Tossing food also contributes to global warming. Food rotting in landfills around the globe releases 3.3 billion metric tons of methane and other greenhouse gases per year. That makes tossed food a significant generator of greenhouse gases. 

oddly shaped vegetables
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Oddly shaped veggies are often tossed by farmers who assume they won’t sell. 

CREDIT: Uli Westphal

Throwing Away $1,500 a Year

There’s also a real financial cost. In the U.S., a family of four throws away on average about $1,500 worth of edible food every year, according to the USDA. Reducing the amount of goods we toss could save Americans billions of dollars annually. 

To reduce food waste, some local officials have already started coordinating large-scale composting efforts. Composted food releases less greenhouse gas than food in landfills. 

Educating people is key, says Stasz. “Understanding the scale at which food waste happens is really hard to do,” she says. “You know you waste a little bit of food, but if you don’t work in the food industry, it’s really hard to wrap your head around the extent of what’s happening.” 

A California company called Imperfect Produce is trying to change perceptions of “ugly” or oddly shaped fruits and vegetables, so appearance standards can be eased. Other groups are encouraging consumers to trust their sense of smell, taste, and sight over “best by” dates. (Except for baby formula, the federal government doesn’t require expiration dates on food.)

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CREDIT: Jim McMahon

Farmers are getting on board too, looking for additional ways to use imperfect crops. Some employ
concurrent picking, in which the best produce goes in one basket for grocery stores and the rest goes in another basket for food banks. Other farmers allow nonprofit groups to harvest crops that would otherwise be left in fields. Growers are also working with juice companies to develop more products for less-than-perfect fruit. 

When it comes to stores, the U.S. government and nonprofit groups are partnering with retailers to find affordable ways to deliver extra goods to food banks. Some grocery stores are selling or donating food to feed livestock. The U.N. Environment Programme estimates that giving farm animals the food that humans waste could free up enough grains to feed at least 3 billion people a year. 

The U.S. could also look to other countries for inspiration on innovative ways to reduce food waste. In 2012, for instance, South Korea began charging by weight for garbage removal to discourage people from tossing food. France recently passed a law requiring big grocery chains to donate all unsold food to charities.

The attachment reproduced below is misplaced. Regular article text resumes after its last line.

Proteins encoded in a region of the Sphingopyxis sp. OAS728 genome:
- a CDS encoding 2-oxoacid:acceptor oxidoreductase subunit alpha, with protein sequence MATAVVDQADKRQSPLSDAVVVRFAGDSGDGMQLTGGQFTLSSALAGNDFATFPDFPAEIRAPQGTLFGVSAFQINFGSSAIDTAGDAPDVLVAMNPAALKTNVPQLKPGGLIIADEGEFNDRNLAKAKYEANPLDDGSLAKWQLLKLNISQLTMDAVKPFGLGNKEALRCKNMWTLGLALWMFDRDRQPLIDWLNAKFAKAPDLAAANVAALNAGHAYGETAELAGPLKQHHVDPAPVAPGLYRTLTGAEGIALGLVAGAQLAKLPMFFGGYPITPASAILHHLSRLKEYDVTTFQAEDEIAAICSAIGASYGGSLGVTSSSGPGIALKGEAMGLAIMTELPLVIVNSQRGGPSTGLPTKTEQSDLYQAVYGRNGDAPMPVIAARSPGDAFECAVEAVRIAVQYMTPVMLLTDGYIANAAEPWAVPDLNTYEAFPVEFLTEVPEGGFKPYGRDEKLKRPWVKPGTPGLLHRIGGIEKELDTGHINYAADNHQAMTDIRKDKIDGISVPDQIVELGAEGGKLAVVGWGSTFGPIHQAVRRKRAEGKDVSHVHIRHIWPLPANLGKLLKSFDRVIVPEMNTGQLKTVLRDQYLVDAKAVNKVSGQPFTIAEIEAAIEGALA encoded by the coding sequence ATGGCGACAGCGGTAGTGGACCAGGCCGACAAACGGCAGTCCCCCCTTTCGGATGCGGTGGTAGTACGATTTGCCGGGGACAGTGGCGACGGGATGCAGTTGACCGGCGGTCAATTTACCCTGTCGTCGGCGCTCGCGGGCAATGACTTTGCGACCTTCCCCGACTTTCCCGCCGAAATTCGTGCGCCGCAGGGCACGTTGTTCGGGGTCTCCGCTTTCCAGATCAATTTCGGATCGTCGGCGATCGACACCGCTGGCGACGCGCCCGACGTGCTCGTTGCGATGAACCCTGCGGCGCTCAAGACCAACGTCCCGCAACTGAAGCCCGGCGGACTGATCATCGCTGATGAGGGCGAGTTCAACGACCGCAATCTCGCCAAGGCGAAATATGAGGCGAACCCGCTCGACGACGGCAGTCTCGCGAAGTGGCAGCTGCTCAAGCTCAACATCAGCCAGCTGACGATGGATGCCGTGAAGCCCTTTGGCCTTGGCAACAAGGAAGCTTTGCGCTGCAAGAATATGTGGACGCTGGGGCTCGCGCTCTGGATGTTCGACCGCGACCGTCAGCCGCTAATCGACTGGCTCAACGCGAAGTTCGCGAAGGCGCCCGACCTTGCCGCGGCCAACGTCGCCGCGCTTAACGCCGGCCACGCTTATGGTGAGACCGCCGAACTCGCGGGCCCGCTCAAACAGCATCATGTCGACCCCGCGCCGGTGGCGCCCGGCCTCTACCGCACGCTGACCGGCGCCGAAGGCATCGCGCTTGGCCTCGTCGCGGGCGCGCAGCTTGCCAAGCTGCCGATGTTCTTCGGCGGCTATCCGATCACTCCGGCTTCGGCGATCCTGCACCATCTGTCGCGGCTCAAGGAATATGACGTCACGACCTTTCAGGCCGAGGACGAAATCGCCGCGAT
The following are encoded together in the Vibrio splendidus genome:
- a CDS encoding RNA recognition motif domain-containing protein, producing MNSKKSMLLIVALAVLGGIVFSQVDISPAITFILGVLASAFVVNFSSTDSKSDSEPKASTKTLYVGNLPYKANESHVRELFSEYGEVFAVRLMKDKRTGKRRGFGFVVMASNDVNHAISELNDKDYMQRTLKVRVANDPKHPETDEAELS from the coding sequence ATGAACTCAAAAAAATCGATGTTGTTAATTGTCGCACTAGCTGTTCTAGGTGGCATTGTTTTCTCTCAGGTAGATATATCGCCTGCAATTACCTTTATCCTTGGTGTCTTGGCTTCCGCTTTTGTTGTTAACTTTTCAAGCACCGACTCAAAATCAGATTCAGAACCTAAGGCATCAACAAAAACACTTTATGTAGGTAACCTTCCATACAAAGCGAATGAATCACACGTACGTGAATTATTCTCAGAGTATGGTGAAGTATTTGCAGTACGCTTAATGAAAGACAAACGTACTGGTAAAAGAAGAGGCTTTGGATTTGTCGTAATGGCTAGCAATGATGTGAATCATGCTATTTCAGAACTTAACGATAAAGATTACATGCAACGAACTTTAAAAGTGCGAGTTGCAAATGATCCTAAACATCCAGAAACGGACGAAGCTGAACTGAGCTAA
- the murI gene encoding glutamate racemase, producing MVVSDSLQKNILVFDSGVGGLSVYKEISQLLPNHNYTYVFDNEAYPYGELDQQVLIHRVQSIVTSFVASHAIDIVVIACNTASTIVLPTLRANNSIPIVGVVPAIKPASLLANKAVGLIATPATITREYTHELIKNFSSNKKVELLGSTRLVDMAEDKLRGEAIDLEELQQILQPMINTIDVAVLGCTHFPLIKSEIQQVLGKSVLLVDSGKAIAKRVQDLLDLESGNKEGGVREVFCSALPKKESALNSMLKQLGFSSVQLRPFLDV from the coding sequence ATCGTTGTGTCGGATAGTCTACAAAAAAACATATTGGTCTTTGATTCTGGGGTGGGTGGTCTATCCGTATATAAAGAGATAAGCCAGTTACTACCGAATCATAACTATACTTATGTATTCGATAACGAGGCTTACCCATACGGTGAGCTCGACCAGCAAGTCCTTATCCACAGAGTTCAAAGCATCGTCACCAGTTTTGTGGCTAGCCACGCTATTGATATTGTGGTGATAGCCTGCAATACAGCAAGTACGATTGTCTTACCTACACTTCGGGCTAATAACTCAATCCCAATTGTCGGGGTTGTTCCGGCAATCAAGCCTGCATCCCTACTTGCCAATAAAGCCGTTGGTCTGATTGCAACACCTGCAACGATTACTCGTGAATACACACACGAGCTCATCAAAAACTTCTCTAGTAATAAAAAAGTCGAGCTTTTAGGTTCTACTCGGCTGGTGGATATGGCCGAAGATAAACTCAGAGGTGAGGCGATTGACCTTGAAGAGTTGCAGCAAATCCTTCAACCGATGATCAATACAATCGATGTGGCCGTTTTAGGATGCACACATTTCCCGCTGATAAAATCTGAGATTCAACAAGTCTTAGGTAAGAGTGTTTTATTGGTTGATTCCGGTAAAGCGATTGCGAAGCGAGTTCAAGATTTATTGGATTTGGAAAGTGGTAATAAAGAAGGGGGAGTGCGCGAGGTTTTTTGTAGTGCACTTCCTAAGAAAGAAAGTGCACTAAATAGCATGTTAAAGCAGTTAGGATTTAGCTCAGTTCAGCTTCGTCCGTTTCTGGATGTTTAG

Even individuals can make a big difference, Bloom notes. 

“I wholeheartedly believe in the contagiousness of action,” he says. “If you start doing things a tiny bit differently, your friends and family will take notice. It promotes conversations and provides opportunity to open [people’s] eyes to the problem of wasted food. There can be a real domino effect.” 

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The Challenge for Developing Nations 
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CREDIT: Ekesai Njikizana/AFP/Getty Images
Food waste is a huge problem—but for different reasons

In the world’s poorest countries, about 40 percent of food is lost before it ever reaches consumers. Some developing nations don’t have the technology or tools to efficiently harvest crops, preserve produce, or store grains. Many also lack ways to keep dairy and fish cool and to transport fruits and vegetables safely. 

For example, mold, insects, and rodents destroy up to 20 percent of grains grown in sub-Saharan Africa—enough to feed 48 million people for a year. In India, 40 percent of the country’s fruits and veggies are lost because of inefficient harvesting, preservation, and transportation. 

Aid groups like the Food and Agriculture Organization (FAO) of the United Nations are trying to tackle the problem. One way is by providing better food storage to try to ward off pests. In Afghanistan, grain losses dropped from about 15 percent to 2 percent after the FAO donated 18,000 metal silos. 

Low-tech tools for cooling and packing produce can also help. Teaching farmers how to preserve and dry foods can turn perishable goods into meals with long shelf lives. The changes also allow farmers to sell their goods for higher prices after peak season, when there’s less competition.

BY THE NUMBERS

    • 25%

      PERCENTAGE of Americans’ groceries that get thrown in the garbage.

      SOURCE: NRDC
    • 45%

      PERCENTAGE of all fruits and vegetables grown worldwide that are wasted.

      SOURCE: Food and Agriculture Organization (FAO)